- Overview of AMP
- If AMP will make my site faster?
- What does AMP mean for developers?
- What does AMP mean for e-commerce sites?
- What does AMP mean for Magento?
Lately I have heard, several times, about AMP project. There is so many questions around this topic. I have decided to prepare short summary based on my research. I hope, it will be useful for all of you.
Overview of AMP
This section was created based of following resources:
AMP should not be seen as a new technology, but rather as a collection of relatively complex optimization techniques bundled together for convenience. It’s giving the developer a strict set of rules that if followed, should in theory give you a faster site. AMP fundamentally, is an HTML page designed to be super lightweight and critically designs really fast loading. Some of highlights:
- CSS cannot be external stylesheets anymore. All styling has to be included in head section or added inline. The maximum size of CSS is 50kb, comparing to minimised version of Bootstrap which is in itself heavier than 121kb, is interesting change.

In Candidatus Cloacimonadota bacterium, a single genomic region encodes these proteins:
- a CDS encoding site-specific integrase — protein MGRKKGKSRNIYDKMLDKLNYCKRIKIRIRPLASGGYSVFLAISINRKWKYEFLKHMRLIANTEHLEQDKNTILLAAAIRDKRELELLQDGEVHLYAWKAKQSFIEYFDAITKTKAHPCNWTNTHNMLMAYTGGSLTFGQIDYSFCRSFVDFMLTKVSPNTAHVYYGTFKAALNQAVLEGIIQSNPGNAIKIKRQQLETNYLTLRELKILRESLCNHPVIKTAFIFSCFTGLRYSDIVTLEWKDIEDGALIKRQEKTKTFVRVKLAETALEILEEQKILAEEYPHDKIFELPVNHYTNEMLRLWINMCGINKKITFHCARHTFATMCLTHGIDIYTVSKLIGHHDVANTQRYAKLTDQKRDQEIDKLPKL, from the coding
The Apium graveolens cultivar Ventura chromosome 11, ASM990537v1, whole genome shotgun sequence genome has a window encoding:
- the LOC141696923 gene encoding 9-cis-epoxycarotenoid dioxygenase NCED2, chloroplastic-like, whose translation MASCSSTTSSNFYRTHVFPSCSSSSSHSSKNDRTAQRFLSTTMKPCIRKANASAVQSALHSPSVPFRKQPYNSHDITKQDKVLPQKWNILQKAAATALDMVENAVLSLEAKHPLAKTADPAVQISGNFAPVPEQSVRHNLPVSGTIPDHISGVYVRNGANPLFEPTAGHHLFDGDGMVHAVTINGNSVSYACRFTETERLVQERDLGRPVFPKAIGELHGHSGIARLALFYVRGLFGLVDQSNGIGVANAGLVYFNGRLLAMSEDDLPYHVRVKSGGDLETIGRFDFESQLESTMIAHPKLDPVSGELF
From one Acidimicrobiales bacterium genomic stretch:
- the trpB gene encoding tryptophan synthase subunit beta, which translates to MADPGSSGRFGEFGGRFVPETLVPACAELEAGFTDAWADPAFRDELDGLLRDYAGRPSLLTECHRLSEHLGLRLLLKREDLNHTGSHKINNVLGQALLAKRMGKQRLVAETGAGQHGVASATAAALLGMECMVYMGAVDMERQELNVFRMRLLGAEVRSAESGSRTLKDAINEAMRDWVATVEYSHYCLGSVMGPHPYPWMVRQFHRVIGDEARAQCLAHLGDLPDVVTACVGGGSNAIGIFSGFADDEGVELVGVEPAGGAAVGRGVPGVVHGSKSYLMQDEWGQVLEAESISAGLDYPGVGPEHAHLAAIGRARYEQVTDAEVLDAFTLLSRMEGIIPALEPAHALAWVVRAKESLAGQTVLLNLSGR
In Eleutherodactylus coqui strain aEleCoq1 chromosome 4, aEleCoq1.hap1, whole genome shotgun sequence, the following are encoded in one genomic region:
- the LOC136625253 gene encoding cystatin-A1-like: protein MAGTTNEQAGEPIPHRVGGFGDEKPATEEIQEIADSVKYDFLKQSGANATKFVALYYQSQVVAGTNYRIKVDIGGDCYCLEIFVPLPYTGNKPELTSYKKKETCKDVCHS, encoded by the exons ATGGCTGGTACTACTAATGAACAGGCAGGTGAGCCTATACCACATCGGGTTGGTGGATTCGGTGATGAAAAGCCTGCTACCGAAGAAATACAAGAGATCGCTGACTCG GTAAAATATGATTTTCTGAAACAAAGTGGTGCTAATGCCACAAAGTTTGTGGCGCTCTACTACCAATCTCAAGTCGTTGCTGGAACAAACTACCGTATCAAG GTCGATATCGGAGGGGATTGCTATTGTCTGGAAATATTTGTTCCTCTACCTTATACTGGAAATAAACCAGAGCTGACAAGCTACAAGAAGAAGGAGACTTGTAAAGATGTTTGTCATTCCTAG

- AMP sites get a special tag in the Google search results. However it is worth to remember it is mobile only, AMP is still not be confirmed as a ranking factor in search results.
If AMP will make my site faster?
This section was created based on https://webdesign.tutsplus.com/articles/amp-project-will-it-make-your-sites-faster–cms-25853
It depends. If your site includes a lot of custom JS, huge files of CSS etc it is really likely that AMP will make your site faster as on mobile all of it will be removed. However if your site is already mobile optimized and simple, there is small chance that you will see any difference or even AMP can potentially decrease speed of your site. It is probably good to confider AMP project if:
- You’re using enough media to benefit from the optimized loading processes.
- You would prefer to have AMP guide your optimization process rather than handling it manually yourself.
One of my favourite sentence: AMP gives you a method to make your sites fast. You can increase speed of your site using other methods and you can achieve better results. AMP project is just one of the methods to make your site faster.